International law and science

A.Y. 2020/2021
Overall hours
Learning objectives
The Couse aims at providing students with an understanding of the relationship between international law and science and with the capacity to critically assess whether: a question should be considered just as legal or as mixed problem of law and fact; when a scientific expertise is required to settle international legal disputes.
Expected learning outcomes
By the end of this course, students will be able to: have knowledge of the procedural rules and mechanisms provided for by international courts and tribunals in order to deal with scientific matters; - acquire communication skills (written and oral) as regards the issues dealt with in the course and use them also to argue with logical and legal thoroughness and propriety of legal language. It is hoped that students will leave the course equipped with a skill set that is easily transferable and applicable to whichever career path they choose to pursue.
Course syllabus and organization

Single session

Lesson period
First semester
During the emergency phase, lectures will be delivered in videoconference on MS Teams. Synchronous modality will be adopted and all the videoconferences will be registered and make available for students.
Groups activities will be organized as a part of the course taking advantage of the MS Teams channels. Students will be required to discuss cases or current topics proposed by the teacher and to prepare some papers that they will present to the class - if possibile - in presence.
All the teaching materials (ppt. Presentatitions, documents .) will be uploaded on Ariel together with reading materials and all the information and updates regarding the course.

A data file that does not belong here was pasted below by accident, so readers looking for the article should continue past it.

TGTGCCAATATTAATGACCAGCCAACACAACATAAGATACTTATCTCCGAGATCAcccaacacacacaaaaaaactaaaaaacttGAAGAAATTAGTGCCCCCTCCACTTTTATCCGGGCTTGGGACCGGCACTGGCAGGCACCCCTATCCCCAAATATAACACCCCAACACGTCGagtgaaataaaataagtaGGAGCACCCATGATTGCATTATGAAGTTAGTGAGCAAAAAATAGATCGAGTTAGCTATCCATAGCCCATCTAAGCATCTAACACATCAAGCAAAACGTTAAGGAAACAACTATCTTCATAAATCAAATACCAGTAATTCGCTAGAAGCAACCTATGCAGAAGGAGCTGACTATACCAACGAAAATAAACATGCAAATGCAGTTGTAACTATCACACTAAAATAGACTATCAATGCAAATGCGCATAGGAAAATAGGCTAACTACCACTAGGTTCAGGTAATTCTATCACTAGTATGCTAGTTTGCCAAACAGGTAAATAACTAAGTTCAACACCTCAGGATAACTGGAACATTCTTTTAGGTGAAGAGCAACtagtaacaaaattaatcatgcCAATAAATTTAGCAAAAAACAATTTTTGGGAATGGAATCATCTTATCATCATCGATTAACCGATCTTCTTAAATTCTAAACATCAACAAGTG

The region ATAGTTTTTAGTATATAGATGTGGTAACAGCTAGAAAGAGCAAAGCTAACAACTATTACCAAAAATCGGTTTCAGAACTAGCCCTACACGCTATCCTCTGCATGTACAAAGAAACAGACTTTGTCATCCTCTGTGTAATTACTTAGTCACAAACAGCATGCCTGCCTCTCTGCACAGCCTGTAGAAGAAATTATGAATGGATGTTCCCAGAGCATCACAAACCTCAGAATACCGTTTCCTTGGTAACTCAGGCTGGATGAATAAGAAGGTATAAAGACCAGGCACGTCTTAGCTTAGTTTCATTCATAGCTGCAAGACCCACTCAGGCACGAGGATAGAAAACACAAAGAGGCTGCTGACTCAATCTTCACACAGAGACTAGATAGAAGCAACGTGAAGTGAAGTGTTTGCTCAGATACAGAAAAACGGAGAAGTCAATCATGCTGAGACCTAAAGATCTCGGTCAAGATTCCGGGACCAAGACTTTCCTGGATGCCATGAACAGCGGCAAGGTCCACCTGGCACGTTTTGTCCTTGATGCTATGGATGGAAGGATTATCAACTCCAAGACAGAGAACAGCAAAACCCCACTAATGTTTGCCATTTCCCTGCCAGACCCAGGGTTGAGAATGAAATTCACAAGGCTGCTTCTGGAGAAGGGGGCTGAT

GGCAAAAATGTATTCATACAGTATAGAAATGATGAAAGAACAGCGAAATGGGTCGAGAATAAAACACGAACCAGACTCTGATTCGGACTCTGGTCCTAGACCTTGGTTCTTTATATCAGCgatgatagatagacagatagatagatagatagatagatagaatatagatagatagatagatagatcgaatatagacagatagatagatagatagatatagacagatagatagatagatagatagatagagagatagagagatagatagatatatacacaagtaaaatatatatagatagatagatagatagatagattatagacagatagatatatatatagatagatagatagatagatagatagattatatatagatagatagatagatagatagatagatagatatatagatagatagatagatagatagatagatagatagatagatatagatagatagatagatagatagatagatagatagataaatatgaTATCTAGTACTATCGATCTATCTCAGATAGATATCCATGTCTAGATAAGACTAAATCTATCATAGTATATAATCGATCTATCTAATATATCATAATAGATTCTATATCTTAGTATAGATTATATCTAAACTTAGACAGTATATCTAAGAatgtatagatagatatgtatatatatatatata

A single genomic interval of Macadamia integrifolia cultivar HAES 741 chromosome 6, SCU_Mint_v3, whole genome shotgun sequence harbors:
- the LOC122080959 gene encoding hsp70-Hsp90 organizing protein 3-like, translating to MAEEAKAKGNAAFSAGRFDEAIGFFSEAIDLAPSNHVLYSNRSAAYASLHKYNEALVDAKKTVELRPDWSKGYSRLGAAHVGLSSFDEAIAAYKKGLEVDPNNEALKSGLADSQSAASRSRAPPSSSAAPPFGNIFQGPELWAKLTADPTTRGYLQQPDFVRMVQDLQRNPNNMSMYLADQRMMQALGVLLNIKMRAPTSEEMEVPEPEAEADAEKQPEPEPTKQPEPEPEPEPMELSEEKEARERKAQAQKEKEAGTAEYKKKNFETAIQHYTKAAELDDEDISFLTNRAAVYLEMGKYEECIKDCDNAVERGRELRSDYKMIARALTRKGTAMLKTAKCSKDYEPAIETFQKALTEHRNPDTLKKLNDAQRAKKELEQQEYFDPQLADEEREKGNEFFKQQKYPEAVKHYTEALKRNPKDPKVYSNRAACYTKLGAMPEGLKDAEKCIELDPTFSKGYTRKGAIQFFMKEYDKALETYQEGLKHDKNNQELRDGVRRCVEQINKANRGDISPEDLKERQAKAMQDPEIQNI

Attendance to the course is mandatory.
Exams: oral exams will be held on MS Teams or in presence according to the instructions of UNIMI. The possibility to have a mid-term written test will be offered to the students.
Course syllabus
The Course explores the complex and multi-faceted connections between law and science in the international domain. The issue, which has become more crucial with advancements in technology, will be mainly addressed in the context of environmental law and of human rights. Both substantive rules, dealing with scientific issues or with issues arising from science-related matters, and procedural rules, concerning the way how international courts and tribunals operate when they have to settle "scientific" disputes, will be analysed during the Course.
Prerequisites for admission
Students are required to have a good command of English language.
Having passed the exam of International law before attending the course is strongly reccomended.
Teaching methods
Course attendance is mandatory, meaning that students will be required to attend at least 75% of classes.
The course is structured on lectures. Discussion of assigned readings on specific topics and case studies will be organized as a part of the activities for more in-depth coverage of selected controversial issues. The detailed programme and all the materials for the course, including the .ppt presentations used by the teacher at class, and for the final exam will be delivered at class and will be also uploaded on the Ariel web-platform of the University of Milan.
Teaching Resources
T. Treves, Law and Science in the Interpretation of the Law of the Sea Convention, in Journal of International Dispute Settlement, Vol. 3, No. 3 (2012), pp. 483-491 doi:10.1093/jnlids/ids012; C. Foster, Science and the Precautionary Principle in International Courts and Tribunals. Expert Evidence, Burden of Proof and Finality, Cambridge, 2011. Further readings will be suggested during the course.
Assessment methods and Criteria
Students will be evaluated upon: their active participation to the course and to the activities that form an integral part of it (40%), the marks obtained in the written exam (40%) and in the final oral assessment (20%).
IUS/13 - INTERNATIONAL LAW - University credits: 6
Lessons: 42 hours
Professor: Ragni Chiara
Educational website(s)